Untold stories and curious facts about the famous Veronese dessert
We all eat it, and we have it in front of our eyes all the time when we go shopping during the Christmas and New Year’s season; however, few people know the most incredible trivia about pandoro, the famous dessert born in Verona back in 1884.
The fluffy golden-colored dough, eight-pointed star-shaped reliefs often covered with delicious powdered sugar, and an unmistakable vanilla scent: Pandoro is one of the desserts that most cheers and represents the holiday season, to such an extent that it is often preferred to the panettone.
Let’s see what are the most curious facts and interesting events related to pandoro.
1. Pandoro in ancient Rome
The earliest traces of pandoro date as far back as the first century AD., at the time of ancient Rome, when in one of his writings Pliny the Elder mentions a cake prepared with flour flowers, butter and oil, called “panis.”
2. Place and date of origin of the pandoro
When we talked about its history, we saw that pandoro was officially born in Verona in October 1894, when pastry chef Domenico Melegatti filed a patent for an eight-pointed star-shaped leavened cake with the Ministry of Agriculture and Commerce of the Kingdom of Italy.
3. The name of the pandoro
Pandoro’s name also has a Venetian origin: in fact, it seems to derive from the expression “pan de oro,” due to a 16th-century custom in the Republic of Venice of embellishing bread and cakes with gold leaves.
There is, however, another legend that the name comes from the exclamation of a Melegatti pastry shop boy who, seeing the freshly baked cake for the first time exclaimed “l’è proprio un pan de oro!“.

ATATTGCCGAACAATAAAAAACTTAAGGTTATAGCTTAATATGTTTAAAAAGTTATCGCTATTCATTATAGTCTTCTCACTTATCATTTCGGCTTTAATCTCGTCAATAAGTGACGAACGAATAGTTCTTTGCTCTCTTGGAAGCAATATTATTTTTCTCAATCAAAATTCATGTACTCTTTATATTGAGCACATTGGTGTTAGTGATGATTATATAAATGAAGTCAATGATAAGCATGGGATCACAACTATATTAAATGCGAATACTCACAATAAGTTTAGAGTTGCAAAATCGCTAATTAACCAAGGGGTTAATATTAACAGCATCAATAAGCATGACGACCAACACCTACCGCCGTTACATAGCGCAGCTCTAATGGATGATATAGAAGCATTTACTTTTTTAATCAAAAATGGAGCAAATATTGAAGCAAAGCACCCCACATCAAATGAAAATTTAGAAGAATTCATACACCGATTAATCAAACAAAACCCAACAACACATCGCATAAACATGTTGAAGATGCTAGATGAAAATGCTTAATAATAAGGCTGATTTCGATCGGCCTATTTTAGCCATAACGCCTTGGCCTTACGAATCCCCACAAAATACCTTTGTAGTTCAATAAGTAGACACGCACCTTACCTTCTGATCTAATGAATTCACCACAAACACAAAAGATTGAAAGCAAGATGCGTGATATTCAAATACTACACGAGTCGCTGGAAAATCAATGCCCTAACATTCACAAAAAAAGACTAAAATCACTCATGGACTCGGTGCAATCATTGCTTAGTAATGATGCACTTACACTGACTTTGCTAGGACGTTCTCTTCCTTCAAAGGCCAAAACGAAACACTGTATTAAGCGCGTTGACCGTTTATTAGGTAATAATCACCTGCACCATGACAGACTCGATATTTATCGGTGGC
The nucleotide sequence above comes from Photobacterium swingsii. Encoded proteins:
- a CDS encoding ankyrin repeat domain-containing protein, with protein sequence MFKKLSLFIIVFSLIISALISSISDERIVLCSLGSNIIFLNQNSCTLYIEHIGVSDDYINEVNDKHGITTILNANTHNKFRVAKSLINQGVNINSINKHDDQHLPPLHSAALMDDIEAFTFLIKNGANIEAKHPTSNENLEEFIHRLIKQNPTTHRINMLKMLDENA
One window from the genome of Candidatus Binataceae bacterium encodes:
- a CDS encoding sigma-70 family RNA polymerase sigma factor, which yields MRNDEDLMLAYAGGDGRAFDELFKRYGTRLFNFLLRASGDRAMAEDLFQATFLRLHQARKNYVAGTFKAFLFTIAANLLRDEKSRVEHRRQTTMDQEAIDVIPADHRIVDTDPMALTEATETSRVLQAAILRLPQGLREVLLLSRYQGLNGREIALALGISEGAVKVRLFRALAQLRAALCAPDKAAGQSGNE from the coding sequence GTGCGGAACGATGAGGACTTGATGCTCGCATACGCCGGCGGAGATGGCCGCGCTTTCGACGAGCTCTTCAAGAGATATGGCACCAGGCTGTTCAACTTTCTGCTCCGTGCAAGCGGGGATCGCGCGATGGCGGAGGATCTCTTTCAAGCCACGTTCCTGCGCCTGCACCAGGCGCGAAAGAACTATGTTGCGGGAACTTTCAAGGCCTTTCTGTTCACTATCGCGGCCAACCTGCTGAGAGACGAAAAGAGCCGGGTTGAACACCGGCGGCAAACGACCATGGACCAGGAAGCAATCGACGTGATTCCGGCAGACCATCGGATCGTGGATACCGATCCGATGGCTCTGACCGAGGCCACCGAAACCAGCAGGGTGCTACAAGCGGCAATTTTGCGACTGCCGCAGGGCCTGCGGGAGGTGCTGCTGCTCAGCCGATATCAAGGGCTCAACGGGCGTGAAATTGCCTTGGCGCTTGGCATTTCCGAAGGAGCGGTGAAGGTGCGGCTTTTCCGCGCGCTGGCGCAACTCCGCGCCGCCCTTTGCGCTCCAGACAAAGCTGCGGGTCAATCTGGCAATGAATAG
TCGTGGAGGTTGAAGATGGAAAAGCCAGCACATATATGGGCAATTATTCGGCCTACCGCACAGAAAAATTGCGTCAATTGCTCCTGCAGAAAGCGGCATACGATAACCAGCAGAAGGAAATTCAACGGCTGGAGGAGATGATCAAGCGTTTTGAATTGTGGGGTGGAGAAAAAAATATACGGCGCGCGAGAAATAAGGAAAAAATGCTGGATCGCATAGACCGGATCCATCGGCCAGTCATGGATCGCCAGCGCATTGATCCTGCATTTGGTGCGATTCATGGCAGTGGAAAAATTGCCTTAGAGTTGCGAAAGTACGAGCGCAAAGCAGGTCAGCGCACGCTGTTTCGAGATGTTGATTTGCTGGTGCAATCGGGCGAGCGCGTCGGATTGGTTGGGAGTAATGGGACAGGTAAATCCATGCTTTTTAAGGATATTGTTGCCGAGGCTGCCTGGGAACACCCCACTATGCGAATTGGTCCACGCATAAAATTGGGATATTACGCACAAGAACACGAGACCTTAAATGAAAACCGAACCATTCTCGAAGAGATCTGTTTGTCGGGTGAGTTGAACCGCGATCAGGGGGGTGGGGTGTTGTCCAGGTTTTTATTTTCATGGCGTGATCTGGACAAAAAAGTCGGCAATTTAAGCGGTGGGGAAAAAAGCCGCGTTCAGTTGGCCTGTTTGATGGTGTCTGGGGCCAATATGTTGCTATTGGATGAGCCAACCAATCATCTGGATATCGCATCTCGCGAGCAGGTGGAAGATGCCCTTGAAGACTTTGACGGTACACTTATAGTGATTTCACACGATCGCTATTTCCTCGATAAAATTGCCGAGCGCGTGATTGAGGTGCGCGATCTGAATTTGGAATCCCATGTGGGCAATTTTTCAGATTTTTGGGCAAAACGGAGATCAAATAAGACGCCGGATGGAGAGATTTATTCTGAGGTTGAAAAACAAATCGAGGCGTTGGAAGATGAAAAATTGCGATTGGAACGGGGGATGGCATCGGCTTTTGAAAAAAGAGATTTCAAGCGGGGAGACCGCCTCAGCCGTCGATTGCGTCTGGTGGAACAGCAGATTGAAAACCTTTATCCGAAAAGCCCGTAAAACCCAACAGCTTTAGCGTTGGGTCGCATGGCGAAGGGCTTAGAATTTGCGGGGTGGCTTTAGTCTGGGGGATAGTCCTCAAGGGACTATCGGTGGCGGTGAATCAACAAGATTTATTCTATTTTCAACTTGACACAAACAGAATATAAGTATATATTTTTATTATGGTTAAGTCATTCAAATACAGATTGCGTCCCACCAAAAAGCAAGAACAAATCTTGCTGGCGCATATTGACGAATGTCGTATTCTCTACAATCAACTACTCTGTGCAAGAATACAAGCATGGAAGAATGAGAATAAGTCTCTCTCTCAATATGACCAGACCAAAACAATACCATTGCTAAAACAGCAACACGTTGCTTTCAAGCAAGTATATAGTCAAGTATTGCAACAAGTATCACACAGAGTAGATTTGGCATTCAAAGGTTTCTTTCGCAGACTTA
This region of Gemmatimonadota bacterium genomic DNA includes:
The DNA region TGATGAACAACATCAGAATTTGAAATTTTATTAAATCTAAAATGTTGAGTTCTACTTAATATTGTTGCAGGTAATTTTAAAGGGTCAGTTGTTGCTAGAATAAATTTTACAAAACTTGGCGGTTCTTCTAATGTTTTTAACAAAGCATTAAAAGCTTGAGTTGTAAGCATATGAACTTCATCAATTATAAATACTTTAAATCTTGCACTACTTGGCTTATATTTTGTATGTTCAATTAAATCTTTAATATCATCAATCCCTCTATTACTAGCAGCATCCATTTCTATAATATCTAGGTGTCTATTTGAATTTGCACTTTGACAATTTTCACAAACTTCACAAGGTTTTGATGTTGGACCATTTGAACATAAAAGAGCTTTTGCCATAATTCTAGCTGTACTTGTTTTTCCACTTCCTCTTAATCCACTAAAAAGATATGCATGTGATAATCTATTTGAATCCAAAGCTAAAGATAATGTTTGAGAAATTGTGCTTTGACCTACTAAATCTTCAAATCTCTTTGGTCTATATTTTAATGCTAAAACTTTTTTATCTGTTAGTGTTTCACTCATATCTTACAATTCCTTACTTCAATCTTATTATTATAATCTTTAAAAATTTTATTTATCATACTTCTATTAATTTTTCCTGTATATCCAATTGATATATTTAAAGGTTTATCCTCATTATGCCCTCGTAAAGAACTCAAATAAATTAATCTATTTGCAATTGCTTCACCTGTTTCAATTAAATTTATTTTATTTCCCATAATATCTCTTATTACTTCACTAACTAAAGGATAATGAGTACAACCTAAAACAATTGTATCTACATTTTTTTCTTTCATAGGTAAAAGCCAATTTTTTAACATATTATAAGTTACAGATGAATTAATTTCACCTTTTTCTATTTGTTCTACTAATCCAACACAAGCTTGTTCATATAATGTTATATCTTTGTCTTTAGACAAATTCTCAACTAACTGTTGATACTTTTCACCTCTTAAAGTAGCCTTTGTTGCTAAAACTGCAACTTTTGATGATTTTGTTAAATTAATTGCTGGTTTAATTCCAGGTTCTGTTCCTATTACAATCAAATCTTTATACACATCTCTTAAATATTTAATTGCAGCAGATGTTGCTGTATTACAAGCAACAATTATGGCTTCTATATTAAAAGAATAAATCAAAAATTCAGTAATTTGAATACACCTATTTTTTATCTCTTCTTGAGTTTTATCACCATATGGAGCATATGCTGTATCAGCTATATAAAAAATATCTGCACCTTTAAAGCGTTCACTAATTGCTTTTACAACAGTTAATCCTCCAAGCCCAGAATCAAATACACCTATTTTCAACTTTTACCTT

4. The shape of the pandoro
The mold of the pandoro with the iconic eight-pointed shape was made by Veronese painter Angelo Dall’Oca Bianca. The artist was given the task of devising the shape of the pandoro by Melegatti himself, so he decided to make a kind of truncated pyramid with an eight-pointed section.
5. The challenge of the 1,000 lira
Pandoro was immediately an extraordinary success, and it was not long before the first attempts at imitation began. It was the inventor of pandoro himself, Domenico Melegatti, who launched the “1000 Lira Challenge,” promising that amount to anyone who could faithfully replicate the original recipe.
1,000 lira was a huge sum for the time, and many tried to win it, but no one succeeded.
6. Pandoro and bon ton
As with panettone, pandoro should also be eaten with the hands according to etiquette, unless it is accompanied by creams that make it should be enjoyed with fork and spoon.
It seems that this custom is related to religious reasons: in fact, many Christmas sweets represent a kind of “bread of life” and should not be touched with metal cutlery.
7. The secret to enjoying pandoro at its best
Apparently, to taste the pandoro better it should be kept for about half an hour near a source of not too intense heat, such as over a radiator. This would cause the volatiles in the pandoro to be released and the aromas to be enhanced.
Another secret is to sprinkle powdered sugar a few hours before serving so that the pandoro absorbs its fragrance and taste better.
8. A parliamentary controversy
In December 2018, then Health Minister Giulia Grillo called pandoro “heavy and soulless, without substance like the PD,” as opposed to panettone, which would instead be “tasty like the M5S.” Reactions were not long in coming, particularly representatives of the Veneto Region who spoke of “Unjustified, baseless and intolerable insults to one of the institutions of the city of Verona.”
The controversy fortunately ended shortly.